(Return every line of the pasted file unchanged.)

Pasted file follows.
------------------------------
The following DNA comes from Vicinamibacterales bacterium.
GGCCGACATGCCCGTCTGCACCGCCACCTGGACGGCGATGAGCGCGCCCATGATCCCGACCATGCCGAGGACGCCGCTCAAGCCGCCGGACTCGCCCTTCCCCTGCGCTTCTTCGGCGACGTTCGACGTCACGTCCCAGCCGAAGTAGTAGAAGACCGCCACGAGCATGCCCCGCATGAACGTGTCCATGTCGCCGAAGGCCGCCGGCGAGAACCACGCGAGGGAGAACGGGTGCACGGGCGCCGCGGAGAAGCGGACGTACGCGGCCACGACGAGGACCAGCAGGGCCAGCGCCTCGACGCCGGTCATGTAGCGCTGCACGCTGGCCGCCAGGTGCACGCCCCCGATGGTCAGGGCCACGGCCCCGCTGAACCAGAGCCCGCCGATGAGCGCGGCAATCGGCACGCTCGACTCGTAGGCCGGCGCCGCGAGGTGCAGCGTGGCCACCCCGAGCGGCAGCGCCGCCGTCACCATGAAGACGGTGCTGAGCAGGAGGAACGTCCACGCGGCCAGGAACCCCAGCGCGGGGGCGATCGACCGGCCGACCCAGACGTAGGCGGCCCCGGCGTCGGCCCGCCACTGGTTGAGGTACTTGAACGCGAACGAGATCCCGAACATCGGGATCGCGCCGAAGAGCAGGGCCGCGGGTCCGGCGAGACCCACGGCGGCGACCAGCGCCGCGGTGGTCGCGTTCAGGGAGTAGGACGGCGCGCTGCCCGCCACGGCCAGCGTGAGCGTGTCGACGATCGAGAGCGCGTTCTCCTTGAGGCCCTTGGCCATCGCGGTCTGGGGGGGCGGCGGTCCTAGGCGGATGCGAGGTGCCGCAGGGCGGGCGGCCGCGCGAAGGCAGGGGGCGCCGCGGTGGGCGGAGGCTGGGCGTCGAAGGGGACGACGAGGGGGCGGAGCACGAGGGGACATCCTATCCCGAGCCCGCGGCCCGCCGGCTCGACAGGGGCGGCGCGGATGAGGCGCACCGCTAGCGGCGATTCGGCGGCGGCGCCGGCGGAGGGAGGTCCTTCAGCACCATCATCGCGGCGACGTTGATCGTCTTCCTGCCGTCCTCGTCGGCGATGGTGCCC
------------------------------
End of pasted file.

The following DNA comes from Vicinamibacterales bacterium.
GGCCGACATGCCCGTCTGCACCGCCACCTGGACGGCGATGAGCGCGCCCATGATCCCGACCATGCCGAGGACGCCGCTCAAGCCGCCGGACTCGCCCTTCCCCTGCGCTTCTTCGGCGACGTTCGACGTCACGTCCCAGCCGAAGTAGTAGAAGACCGCCACGAGCATGCCCCGCATGAACGTGTCCATGTCGCCGAAGGCCGCCGGCGAGAACCACGCGAGGGAGAACGGGTGCACGGGCGCCGCGGAGAAGCGGACGTACGCGGCCACGACGAGGACCAGCAGGGCCAGCGCCTCGACGCCGGTCATGTAGCGCTGCACGCTGGCCGCCAGGTGCACGCCCCCGATGGTCAGGGCCACGGCCCCGCTGAACCAGAGCCCGCCGATGAGCGCGGCAATCGGCACGCTCGACTCGTAGGCCGGCGCCGCGAGGTGCAGCGTGGCCACCCCGAGCGGCAGCGCCGCCGTCACCATGAAGACGGTGCTGAGCAGGAGGAACGTCCACGCGGCCAGGAACCCCAGCGCGGGGGCGATCGACCGGCCGACCCAGACGTAGGCGGCCCCGGCGTCGGCCCGCCACTGGTTGAGGTACTTGAACGCGAACGAGATCCCGAACATCGGGATCGCGCCGAAGAGCAGGGCCGCGGGTCCGGCGAGACCCACGGCGGCGACCAGCGCCGCGGTGGTCGCGTTCAGGGAGTAGGACGGCGCGCTGCCCGCCACGGCCAGCGTGAGCGTGTCGACGATCGAGAGCGCGTTCTCCTTGAGGCCCTTGGCCATCGCGGTCTGGGGGGGCGGCGGTCCTAGGCGGATGCGAGGTGCCGCAGGGCGGGCGGCCGCGCGAAGGCAGGGGGCGCCGCGGTGGGCGGAGGCTGGGCGTCGAAGGGGACGACGAGGGGGCGGAGCACGAGGGGACATCCTATCCCGAGCCCGCGGCCCGCCGGCTCGACAGGGGCGGCGCGGATGAGGCGCACCGCTAGCGGCGATTCGGCGGCGGCGCCGGCGGAGGGAGGTCCTTCAGCACCATCATCGCGGCGACGTTGATCGTCTTCCTGCCGTCCTCGTCGGCGATGGTGCCC